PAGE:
He left the table shaking his head, looking back once or twice just to have a couple more opportunities to give me “the look” teenagers are so good at giving their parents.
The next week, we repeated the pattern. Chad went to Tracks Friday night, and we returned Saturday night to verify our initial findings (minus Don, who remained traumatized at the thought of the men drooling over him…although they had successfully managed to feign indifference to him all evening.)
Chad reported that he and his pals had met quite a few girls the previous night; we found that that was not a likely scenario when we were there.
Clare didn’t seem to care as much about who was around us as that we were going dancing, which was not high on my list of things to do.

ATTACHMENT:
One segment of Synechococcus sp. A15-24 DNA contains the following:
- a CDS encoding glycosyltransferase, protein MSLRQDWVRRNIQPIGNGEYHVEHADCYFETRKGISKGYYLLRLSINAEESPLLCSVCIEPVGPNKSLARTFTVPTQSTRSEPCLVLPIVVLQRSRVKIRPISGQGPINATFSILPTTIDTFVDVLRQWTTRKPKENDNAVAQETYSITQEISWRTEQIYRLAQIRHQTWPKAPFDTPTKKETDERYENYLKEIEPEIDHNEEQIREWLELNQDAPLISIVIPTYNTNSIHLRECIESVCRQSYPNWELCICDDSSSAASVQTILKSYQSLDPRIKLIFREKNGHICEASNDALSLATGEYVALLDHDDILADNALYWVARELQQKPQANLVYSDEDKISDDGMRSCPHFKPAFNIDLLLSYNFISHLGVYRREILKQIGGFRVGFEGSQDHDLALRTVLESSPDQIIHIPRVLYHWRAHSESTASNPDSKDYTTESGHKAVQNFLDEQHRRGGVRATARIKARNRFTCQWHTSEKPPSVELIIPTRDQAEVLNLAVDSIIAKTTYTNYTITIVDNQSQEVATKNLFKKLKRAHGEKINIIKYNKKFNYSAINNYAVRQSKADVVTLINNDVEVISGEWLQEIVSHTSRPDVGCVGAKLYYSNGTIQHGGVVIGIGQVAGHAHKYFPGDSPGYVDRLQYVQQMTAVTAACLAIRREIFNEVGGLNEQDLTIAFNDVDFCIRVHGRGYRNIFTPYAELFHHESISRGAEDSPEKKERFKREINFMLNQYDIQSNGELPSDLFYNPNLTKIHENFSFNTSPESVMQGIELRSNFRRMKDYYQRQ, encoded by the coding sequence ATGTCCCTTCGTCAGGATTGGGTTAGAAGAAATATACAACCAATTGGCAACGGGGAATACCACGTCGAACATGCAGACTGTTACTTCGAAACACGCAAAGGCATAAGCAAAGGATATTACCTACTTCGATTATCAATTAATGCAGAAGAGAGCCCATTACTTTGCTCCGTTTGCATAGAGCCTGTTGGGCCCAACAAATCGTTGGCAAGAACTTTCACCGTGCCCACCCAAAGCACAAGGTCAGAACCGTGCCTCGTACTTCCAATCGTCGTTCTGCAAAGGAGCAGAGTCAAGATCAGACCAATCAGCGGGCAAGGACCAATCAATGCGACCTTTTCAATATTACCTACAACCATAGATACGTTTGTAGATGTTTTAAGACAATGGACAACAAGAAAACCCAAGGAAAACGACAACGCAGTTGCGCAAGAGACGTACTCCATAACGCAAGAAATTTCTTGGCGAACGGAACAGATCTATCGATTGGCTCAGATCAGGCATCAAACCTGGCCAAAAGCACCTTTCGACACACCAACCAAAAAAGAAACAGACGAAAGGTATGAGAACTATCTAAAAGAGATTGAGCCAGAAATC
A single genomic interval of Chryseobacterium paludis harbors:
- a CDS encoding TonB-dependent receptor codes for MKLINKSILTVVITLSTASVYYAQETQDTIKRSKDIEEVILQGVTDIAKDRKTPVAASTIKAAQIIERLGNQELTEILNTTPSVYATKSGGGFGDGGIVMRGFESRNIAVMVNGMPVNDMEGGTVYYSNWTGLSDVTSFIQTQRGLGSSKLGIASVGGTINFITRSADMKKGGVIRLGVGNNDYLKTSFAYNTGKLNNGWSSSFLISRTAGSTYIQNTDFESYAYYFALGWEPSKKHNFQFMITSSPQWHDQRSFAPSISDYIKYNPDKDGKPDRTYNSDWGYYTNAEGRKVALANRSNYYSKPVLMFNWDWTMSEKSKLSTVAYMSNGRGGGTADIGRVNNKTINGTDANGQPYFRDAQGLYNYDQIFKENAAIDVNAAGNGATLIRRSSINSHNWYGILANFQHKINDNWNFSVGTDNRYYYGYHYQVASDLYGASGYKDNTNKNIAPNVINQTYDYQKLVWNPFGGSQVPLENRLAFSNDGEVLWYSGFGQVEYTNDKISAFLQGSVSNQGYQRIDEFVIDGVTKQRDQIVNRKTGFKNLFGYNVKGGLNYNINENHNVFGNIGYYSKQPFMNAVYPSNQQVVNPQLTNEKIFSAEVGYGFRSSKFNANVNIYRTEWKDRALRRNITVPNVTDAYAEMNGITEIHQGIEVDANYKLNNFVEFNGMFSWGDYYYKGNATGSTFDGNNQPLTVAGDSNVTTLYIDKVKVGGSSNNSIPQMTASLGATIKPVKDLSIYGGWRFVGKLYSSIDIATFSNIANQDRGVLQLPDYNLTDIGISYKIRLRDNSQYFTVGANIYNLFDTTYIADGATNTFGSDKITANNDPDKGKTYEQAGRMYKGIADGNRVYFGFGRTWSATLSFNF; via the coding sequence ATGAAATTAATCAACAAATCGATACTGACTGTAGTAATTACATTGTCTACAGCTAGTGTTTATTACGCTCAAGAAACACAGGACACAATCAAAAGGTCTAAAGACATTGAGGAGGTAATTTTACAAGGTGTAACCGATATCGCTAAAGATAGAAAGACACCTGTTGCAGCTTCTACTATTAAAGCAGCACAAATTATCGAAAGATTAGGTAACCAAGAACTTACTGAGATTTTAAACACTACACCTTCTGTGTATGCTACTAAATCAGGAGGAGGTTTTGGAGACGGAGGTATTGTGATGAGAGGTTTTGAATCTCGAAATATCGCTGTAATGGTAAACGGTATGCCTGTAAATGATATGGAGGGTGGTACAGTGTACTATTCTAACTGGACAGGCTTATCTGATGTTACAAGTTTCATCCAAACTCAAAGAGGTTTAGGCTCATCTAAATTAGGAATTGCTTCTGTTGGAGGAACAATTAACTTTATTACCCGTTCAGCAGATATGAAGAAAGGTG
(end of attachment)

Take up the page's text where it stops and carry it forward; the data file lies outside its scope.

So, after another uncomfortable Sunday morning discussion that left Chad annoyed with us (especially me), while our older boy seemed to find the situation tremendously amusing, I decided to take it to the people.
I had one senior class with quite a few of Chad’s pals in it, so at the beginning of class the next day, I asked whether anyone knew of a club called Tracks.
Peas and carrots, lots of nods.
What kind of place is it?
“It’s a lot of fun,” volunteered his handsome and popular friend from South America. “Some nights it’s gay, Thursdays and Saturdays, I think. The other nights it’s straight…and there’s a volleyball court…it’s a great place to meet girls.”
And so it was that we learned that everything is not always what it seems to be. Chad manifested his continuing contempt with the odd haughty glance from time to time.
And Clare pouted because I wouldn’t be taking her dancing any more.